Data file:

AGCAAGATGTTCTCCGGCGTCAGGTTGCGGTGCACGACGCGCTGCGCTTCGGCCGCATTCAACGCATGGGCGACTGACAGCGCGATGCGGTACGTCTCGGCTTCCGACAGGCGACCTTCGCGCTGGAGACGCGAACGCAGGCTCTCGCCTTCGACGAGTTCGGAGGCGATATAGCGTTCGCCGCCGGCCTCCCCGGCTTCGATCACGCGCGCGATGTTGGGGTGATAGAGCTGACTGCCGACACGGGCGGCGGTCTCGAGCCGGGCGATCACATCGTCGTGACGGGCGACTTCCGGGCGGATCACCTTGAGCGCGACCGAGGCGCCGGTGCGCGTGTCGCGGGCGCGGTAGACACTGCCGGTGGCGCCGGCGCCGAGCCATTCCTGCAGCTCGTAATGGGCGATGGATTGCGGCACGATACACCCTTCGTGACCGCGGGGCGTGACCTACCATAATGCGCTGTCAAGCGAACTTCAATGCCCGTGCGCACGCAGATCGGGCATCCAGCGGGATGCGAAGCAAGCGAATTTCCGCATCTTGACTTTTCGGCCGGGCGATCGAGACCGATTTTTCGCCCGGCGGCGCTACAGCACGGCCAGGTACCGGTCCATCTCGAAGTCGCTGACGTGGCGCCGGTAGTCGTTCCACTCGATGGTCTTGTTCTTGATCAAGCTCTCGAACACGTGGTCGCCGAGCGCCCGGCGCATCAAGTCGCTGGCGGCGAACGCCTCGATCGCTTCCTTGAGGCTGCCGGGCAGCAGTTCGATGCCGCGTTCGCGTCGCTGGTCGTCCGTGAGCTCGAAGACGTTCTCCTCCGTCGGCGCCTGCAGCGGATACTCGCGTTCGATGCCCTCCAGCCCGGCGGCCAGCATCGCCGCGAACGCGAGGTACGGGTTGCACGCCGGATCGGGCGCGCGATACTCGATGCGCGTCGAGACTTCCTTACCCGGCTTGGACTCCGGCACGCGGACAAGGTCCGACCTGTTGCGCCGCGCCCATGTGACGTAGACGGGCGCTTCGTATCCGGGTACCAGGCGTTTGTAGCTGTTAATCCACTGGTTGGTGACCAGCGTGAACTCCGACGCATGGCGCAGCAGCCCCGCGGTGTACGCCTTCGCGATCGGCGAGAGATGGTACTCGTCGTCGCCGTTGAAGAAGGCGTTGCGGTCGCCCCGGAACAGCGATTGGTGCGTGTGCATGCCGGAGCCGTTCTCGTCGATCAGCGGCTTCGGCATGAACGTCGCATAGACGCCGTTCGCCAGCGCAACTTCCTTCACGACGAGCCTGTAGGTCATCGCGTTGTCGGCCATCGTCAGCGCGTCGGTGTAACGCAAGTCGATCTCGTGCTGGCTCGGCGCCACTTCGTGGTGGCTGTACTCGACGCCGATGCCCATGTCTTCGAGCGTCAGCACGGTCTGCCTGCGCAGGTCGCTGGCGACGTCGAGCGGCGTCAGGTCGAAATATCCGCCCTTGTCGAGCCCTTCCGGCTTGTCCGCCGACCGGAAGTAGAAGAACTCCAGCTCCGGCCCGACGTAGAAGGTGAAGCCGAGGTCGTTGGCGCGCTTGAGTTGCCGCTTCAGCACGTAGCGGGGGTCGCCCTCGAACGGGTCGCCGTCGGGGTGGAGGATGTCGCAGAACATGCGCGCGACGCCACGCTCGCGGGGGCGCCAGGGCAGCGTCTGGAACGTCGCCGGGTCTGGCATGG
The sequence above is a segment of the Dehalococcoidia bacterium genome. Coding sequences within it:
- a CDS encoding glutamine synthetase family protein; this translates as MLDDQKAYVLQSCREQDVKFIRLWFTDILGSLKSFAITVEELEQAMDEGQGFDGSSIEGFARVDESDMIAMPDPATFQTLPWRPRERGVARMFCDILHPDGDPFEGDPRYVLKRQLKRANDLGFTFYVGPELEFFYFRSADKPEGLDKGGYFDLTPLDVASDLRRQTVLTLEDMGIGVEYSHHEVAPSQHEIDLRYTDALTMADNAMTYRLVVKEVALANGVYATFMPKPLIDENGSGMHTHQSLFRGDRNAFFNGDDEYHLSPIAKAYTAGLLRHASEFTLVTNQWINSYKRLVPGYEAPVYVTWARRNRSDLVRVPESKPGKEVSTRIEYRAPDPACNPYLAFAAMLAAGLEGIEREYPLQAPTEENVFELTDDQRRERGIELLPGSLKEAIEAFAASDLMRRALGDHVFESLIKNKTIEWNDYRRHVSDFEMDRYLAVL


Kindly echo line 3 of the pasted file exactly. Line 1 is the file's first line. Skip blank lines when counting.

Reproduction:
- a CDS encoding glutamine synthetase family protein; this translates as MLDDQKAYVLQSCREQDVKFIRLWFTDILGSLKSFAITVEELEQAMDEGQGFDGSSIEGFARVDESDMIAMPDPATFQTLPWRPRERGVARMFCDILHPDGDPFEGDPRYVLKRQLKRANDLGFTFYVGPELEFFYFRSADKPEGLDKGGYFDLTPLDVASDLRRQTVLTLEDMGIGVEYSHHEVAPSQHEIDLRYTDALTMADNAMTYRLVVKEVALANGVYATFMPKPLIDENGSGMHTHQSLFRGDRNAFFNGDDEYHLSPIAKAYTAGLLRHASEFTLVTNQWINSYKRLVPGYEAPVYVTWARRNRSDLVRVPESKPGKEVSTRIEYRAPDPACNPYLAFAAMLAAGLEGIEREYPLQAPTEENVFELTDDQRRERGIELLPGSLKEAIEAFAASDLMRRALGDHVFESLIKNKTIEWNDYRRHVSDFEMDRYLAVL